CEO Vincent Young and CFO James Morgan argued in court that the senior lenders, who now control the station group following bankruptcy proceedings, should honor their 3-year-old deals.
But the lenders resisted. And on Thursday, Vincent Young and Morgan dropped their objections.
That probably means the executives have, or expect to, reach new agreements to continue in their respective roles -- the same ones they held before Young Broadcasting filed for bankruptcy in February 2009. The company emerged from the process June 24, having shed $800 million-plus in obligations.
The station group owns 10 stations, including the ABC stations in Nashville and Richmond, Va.; the CBS outlet in South Dakota; and the MyNetworkTV affiliate in San Francisco.
Young Broadcasting President Deborah McDermott will also remain with the new reorganized company. She did not file a claim seeking to be compensated based on a prior agreement.
Senior lenders, including Credit Suisse, Oppenheimer and Eaton Vance, emerged with control of a new Young Broadcasting during proceedings in New York federal bankruptcy court. Vincent Young chairs the new board, although the representatives of the lenders control the other seats.
The 2007 employment agreement that Vincent Young wanted the new owners to assume called for his annual base salary to be $1.4 million, and him to get a possible bonus of more than $2.8 million per year. A provision for payments helping to cover his tax obligations was included --along with provisions that could provide millions of dollars more should he be terminated, while the company was required to cover all costs attached to a leased automobile.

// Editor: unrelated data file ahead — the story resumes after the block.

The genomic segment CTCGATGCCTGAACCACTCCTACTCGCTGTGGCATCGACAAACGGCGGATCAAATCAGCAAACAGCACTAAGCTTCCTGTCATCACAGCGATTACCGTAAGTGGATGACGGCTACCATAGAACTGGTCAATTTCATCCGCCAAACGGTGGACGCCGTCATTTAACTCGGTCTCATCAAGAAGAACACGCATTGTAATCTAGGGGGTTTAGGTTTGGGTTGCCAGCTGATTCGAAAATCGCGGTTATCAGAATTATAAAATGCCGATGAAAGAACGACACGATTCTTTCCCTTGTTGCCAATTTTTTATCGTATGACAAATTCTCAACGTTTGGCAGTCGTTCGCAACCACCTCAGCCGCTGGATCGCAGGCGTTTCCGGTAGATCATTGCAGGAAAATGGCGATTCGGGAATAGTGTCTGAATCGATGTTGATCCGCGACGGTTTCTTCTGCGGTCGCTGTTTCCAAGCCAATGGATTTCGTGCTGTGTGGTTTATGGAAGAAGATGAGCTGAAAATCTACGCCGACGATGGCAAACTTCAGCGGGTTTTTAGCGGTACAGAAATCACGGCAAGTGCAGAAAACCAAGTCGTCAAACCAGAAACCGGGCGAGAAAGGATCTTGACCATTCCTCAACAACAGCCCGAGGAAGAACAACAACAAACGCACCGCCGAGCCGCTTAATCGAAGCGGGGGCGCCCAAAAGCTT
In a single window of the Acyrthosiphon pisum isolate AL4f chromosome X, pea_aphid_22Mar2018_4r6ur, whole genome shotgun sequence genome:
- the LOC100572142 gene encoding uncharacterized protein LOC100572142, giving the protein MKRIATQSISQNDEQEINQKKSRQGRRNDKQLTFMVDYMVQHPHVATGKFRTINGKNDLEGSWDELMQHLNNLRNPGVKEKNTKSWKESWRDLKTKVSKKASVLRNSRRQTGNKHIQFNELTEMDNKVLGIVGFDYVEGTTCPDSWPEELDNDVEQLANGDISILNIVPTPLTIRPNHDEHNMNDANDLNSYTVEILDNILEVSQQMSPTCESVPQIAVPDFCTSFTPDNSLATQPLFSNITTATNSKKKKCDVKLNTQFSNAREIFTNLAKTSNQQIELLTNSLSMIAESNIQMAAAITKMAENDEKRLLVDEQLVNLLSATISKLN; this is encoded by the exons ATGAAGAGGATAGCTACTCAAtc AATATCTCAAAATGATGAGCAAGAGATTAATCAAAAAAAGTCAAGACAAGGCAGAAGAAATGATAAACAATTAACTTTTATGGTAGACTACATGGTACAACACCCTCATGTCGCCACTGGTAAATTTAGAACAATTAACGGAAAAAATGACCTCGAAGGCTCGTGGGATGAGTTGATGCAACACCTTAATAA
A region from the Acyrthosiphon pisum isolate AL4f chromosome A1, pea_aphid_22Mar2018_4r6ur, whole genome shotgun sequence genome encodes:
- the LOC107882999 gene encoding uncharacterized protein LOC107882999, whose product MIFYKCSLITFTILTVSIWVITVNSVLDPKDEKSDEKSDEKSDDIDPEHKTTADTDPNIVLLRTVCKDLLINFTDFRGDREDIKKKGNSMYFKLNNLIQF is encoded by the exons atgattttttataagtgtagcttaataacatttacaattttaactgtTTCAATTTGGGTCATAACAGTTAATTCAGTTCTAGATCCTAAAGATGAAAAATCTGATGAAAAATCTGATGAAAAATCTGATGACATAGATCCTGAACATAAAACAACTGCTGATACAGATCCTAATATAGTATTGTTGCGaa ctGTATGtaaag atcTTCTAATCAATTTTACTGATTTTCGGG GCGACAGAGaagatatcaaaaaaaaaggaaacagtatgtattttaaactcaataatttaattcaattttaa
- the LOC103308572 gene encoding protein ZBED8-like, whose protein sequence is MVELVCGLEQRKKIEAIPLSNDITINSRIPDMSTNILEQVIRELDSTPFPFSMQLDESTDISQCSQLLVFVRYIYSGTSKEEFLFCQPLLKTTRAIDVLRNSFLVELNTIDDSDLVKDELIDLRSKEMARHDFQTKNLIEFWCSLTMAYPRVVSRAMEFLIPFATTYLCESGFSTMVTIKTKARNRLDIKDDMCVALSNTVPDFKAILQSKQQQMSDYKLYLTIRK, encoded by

But the new owners favored a deal that emerged during the bankruptcy process that had Vincent Young's base salary at $840,000, while he could receive a $250,000 bonus should provisions be met involving the MyNetworkTV affiliate in San Francisco. There was also a clause for him to get a bonus of between $250,000 and $840,000 if the Chapter 11 reorganization closed by a certain date, but that did not kick in.
CFO Morgan's 2007 deal that he wanted to continue called for a base salary of $671,000, and a bonus that could exceed $1 million annually, along with tax payments and a leased automobile. The lesser deal that the lenders preferred called for a base salary of $302,000 and no bonus.